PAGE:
But, no. They made mistake after mistake. Justin Aboude was called for traveling. In their next possession, they were called for a 24-second violation. Inexperience. That’s what Yayoy calls it.

“UC has been in the finals three straight years,” he said. “In their first finals, they lost to UV. Last year, they won it. This season, they’re in the finals again. It shows. They have composure in the end.”

SWU has to play like they’ve got no tomorrow. Which is true. If, tonight at 6:45, when the two teams clash at the Cebu Coliseum, SWU once more loses, that’s it. There’s no tomorrow. They have to give it everything they’ve got — plus, plus.

“It’s the first time our players are in the finals,” said Yayoy. “We’ve had chances. We just can’t close out the games.”

Fajardo? The nearly-seven-foot-tall center who will surely be in the PBA soon?

“We cannot stop Fajardo,” he said. “What we need to do is to stop the three guards of UC. In Game 2, each of the three guards scored double-figures. We can’t win if that happens again. We have to stop that.”

The Cebu City Councilor, who’s been coaching the M. Lhuillier team for 25 years now, has never been 0-2 down. In fact, quite interesting to report it, the veteran coach has never, ever before been part of a three-out-of-five series.

“The CESAFI series is unique,” Yayoy said. “If you study the other leagues, they’re all either a two-out-of-three or a best-of-seven series. The NBA and the PBA are best-of-seven; the UAAP, NCAA and Liga are all best-of-three. It’s only the CESAFI that’s best-of-five.”

So, Yayoy has never been in this situation before. Never been 0-2 down. Never been with a youthful team in a three-out-of-five scenario.

Maybe, just maybe, if his Cobras win tonight… and, miraculously, again the next game… they might win it all. Won’t that be for the storybooks? Like CEC’s fairytale championship win last season? Amazing, if it happens.

But for Mr. Fajardo and his Team UC, that will be a tall, tall, giant, giant order.

A chat with Donnie Nietes and Greg Slaughter

We spoke in Ilonggo. “Ari ko diri sang September 16 pa (I’ve been here since Sept. 16),” said world champion Donnie Nietes, when we talked late yesterday afternoon.

He arrived in Bacolod City early. “Para maka plastar gid (So I’ll be prepared),” he said.

Speaking from the mobile phone of his trainer, Edmund Villamor, he sounded upbeat. “100 percent ready na ko,” said Donnie, who spoke while at the Hotel Pavilion in Bacolod. Donnie mentioned that he had been training rigorously at both the Guanzon Stable and the One On One Gym.

This Saturday’s WBO light flyweight world championship bout against Mexican invader Ramon Garcia Hirales will be Nietes’ second major battle inside the La Salle Bacolod Gymnasium.

ATENEO CHAMP. Also late yesterday, I talked to a man who, physically, is the opposite of Nietes. Because while the ALA boxer is diminutive and weighs less than 108 lbs., Greg Slaughter is a towering giant.

Stand them side-by-side and you can’t find a more interesting pair. Nietes stands 5-foot-3; Slaugher is a 7-footer. That’s a 21-inch height difference.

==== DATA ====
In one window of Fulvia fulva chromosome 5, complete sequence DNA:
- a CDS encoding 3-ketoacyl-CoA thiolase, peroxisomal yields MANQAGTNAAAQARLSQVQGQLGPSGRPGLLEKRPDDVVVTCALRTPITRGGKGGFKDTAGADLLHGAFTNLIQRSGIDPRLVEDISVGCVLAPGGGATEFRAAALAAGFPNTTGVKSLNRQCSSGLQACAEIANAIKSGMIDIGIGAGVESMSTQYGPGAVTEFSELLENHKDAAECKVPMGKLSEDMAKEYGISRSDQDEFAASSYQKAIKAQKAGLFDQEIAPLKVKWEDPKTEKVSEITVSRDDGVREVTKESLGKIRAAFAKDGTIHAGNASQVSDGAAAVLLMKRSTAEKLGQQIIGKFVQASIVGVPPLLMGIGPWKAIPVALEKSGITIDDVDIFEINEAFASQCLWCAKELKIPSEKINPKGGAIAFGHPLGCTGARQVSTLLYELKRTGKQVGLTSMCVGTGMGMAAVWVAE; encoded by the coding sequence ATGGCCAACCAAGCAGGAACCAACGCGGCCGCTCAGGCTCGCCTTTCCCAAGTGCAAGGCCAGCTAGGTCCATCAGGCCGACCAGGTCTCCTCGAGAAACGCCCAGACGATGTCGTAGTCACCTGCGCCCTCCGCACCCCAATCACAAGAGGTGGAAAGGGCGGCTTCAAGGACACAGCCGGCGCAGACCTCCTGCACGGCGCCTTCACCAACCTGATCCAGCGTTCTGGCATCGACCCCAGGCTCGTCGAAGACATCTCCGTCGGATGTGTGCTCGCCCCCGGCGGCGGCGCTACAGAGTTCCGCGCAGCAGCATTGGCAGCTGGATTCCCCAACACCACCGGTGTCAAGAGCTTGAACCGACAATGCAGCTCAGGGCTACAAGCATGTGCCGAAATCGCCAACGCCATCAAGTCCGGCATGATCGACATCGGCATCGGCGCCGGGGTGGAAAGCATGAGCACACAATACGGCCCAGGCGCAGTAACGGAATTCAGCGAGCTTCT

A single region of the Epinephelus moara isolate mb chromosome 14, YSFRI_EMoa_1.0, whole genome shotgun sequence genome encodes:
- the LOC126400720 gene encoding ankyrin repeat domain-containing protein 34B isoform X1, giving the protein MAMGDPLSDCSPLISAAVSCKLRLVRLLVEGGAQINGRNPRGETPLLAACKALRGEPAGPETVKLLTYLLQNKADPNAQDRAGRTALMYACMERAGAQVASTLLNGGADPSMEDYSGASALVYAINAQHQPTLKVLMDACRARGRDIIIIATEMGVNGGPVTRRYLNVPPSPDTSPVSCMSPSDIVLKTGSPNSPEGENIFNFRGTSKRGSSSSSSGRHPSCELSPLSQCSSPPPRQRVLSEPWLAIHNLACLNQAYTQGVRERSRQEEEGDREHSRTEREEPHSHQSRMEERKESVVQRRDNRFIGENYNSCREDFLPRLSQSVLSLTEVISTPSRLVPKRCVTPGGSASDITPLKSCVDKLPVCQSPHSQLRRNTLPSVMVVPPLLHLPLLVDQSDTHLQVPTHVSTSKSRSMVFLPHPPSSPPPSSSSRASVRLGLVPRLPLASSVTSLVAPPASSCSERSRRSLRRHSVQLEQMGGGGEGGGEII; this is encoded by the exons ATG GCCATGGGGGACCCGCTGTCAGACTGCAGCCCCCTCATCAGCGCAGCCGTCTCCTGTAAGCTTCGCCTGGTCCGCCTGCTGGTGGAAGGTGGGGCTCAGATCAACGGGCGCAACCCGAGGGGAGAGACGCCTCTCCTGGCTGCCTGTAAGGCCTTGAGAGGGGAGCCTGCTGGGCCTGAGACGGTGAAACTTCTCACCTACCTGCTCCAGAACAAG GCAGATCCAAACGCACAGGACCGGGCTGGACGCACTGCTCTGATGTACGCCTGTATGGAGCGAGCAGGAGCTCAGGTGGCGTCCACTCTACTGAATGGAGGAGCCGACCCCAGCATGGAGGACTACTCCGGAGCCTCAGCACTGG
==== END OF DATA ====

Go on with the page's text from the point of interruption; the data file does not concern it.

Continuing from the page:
Mr. Slaughter did his slaughtering last Saturday, winning the championship. It’s the turn of Mr. Nietes this Saturday to win his championship.

How did you celebrate? I asked Greg. Soft-spoken and humble, he said that he and his teammates went to the Church of the Gesu. “We heard mass to give thanks,” said Greg. “Several of those graduating from our team spoke.”

Did you give a speech? “No I did not.”

When I called yesterday, Greg had just gotten home from class. “School’s still going on for two weeks,” he said. Their big celebration after Ateneo De Manila University won its fourth straight UAAP title will be this Saturday during a giant bonfire party, an Ateneo tradition.

“It’s always sweet to be a champion,” Greg added. “Every time you win, from my wins in UV to this one here in Ateneo, it feels good.”

I reminded Greg that, since he arrived in the Philippines, each year he’s played college basketball, he’s been a champ. Next season? “I don’t know,” said Greg. He still has one more season with Ateneo and, most-likely, will be back.

How about the PBA? “Haven’t really thought about it yet. Exam week is coming up so that’s my focus now.”

The good news for Cebuanos? Greg will take a weekend vacation here. “I want to visit Cebu, to go back,” he said. “I’ll be there this October.”

DONNIE. Back to “The City of Smiles” for this weekend’s Bacolod spectacle, I also spoke to ALA Promotions’ Chad Cañares.

“Donnie’s opponent is arriving at 5:30 this afternoon,” he said yesterday. “The people here in Bacolod are excited. Ticket outlets are doing well. Many are asking for the VIP tickets.”

Their schedule is packed. Today is the media day for Ramon Garcia Hirales at the SM City Bacolod. Tomorrow, it’s the public workout of the fighters, also at SM. On Thursday, it’s the official press conference. On Friday, it’s the weigh-in, again at the SM City. The judges arrive on Thursday; the referee, on Friday.